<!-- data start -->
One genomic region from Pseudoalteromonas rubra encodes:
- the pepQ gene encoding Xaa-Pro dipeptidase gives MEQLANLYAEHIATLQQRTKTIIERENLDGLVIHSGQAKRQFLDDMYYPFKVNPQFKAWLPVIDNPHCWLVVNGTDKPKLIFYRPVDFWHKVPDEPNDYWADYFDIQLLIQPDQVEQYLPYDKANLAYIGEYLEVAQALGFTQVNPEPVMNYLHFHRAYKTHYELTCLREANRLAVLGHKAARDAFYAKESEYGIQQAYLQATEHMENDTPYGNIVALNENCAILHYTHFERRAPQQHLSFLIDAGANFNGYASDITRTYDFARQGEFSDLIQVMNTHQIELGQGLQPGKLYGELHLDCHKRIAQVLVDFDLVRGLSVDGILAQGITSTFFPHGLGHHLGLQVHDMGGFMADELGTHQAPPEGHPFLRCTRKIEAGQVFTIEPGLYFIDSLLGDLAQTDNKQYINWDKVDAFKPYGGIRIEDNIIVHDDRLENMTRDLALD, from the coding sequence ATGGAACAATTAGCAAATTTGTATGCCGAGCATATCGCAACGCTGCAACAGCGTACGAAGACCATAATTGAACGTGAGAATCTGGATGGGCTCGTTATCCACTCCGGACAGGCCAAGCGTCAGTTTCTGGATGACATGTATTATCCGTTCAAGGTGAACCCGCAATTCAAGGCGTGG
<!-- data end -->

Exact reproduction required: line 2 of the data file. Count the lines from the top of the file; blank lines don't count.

- the pepQ gene encoding Xaa-Pro dipeptidase gives MEQLANLYAEHIATLQQRTKTIIERENLDGLVIHSGQAKRQFLDDMYYPFKVNPQFKAWLPVIDNPHCWLVVNGTDKPKLIFYRPVDFWHKVPDEPNDYWADYFDIQLLIQPDQVEQYLPYDKANLAYIGEYLEVAQALGFTQVNPEPVMNYLHFHRAYKTHYELTCLREANRLAVLGHKAARDAFYAKESEYGIQQAYLQATEHMENDTPYGNIVALNENCAILHYTHFERRAPQQHLSFLIDAGANFNGYASDITRTYDFARQGEFSDLIQVMNTHQIELGQGLQPGKLYGELHLDCHKRIAQVLVDFDLVRGLSVDGILAQGITSTFFPHGLGHHLGLQVHDMGGFMADELGTHQAPPEGHPFLRCTRKIEAGQVFTIEPGLYFIDSLLGDLAQTDNKQYINWDKVDAFKPYGGIRIEDNIIVHDDRLENMTRDLALD, from the coding sequence ATGGAACAATTAGCAAATTTGTATGCCGAGCATATCGCAACGCTGCAACAGCGTACGAAGACCATAATTGAACGTGAGAATCTGGATGGGCTCGTTATCCACTCCGGACAGGCCAAGCGTCAGTTTCTGGATGACATGTATTATCCGTTCAAGGTGAACCCGCAATTCAAGGCGTGG